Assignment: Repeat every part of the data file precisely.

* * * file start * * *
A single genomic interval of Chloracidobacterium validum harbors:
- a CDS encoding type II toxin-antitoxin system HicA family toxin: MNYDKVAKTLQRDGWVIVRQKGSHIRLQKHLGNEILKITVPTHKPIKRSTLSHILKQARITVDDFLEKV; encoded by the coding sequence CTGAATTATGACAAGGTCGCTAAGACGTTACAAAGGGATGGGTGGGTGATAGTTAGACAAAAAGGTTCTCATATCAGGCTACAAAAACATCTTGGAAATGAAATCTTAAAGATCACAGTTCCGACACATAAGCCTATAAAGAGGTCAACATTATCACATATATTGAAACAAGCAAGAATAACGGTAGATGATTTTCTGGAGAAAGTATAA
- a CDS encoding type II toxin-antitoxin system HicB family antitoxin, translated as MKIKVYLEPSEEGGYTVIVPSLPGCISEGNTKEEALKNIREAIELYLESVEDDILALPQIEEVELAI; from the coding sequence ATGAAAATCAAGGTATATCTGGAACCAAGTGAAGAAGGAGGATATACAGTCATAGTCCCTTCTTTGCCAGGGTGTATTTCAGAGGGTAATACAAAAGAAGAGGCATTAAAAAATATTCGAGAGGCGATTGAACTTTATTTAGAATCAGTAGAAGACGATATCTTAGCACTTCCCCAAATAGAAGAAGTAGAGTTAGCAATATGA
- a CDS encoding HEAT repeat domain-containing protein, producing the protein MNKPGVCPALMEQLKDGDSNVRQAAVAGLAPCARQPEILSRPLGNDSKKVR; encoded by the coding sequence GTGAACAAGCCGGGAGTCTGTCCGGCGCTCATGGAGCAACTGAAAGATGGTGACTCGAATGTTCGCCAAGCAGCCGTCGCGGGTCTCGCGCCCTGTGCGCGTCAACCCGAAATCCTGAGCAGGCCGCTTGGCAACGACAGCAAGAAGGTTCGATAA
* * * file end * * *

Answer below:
A single genomic interval of Chloracidobacterium validum harbors:
- a CDS encoding type II toxin-antitoxin system HicA family toxin: MNYDKVAKTLQRDGWVIVRQKGSHIRLQKHLGNEILKITVPTHKPIKRSTLSHILKQARITVDDFLEKV; encoded by the coding sequence CTGAATTATGACAAGGTCGCTAAGACGTTACAAAGGGATGGGTGGGTGATAGTTAGACAAAAAGGTTCTCATATCAGGCTACAAAAACATCTTGGAAATGAAATCTTAAAGATCACAGTTCCGACACATAAGCCTATAAAGAGGTCAACATTATCACATATATTGAAACAAGCAAGAATAACGGTAGATGATTTTCTGGAGAAAGTATAA
- a CDS encoding type II toxin-antitoxin system HicB family antitoxin, translated as MKIKVYLEPSEEGGYTVIVPSLPGCISEGNTKEEALKNIREAIELYLESVEDDILALPQIEEVELAI; from the coding sequence ATGAAAATCAAGGTATATCTGGAACCAAGTGAAGAAGGAGGATATACAGTCATAGTCCCTTCTTTGCCAGGGTGTATTTCAGAGGGTAATACAAAAGAAGAGGCATTAAAAAATATTCGAGAGGCGATTGAACTTTATTTAGAATCAGTAGAAGACGATATCTTAGCACTTCCCCAAATAGAAGAAGTAGAGTTAGCAATATGA
- a CDS encoding HEAT repeat domain-containing protein, producing the protein MNKPGVCPALMEQLKDGDSNVRQAAVAGLAPCARQPEILSRPLGNDSKKVR; encoded by the coding sequence GTGAACAAGCCGGGAGTCTGTCCGGCGCTCATGGAGCAACTGAAAGATGGTGACTCGAATGTTCGCCAAGCAGCCGTCGCGGGTCTCGCGCCCTGTGCGCGTCAACCCGAAATCCTGAGCAGGCCGCTTGGCAACGACAGCAAGAAGGTTCGATAA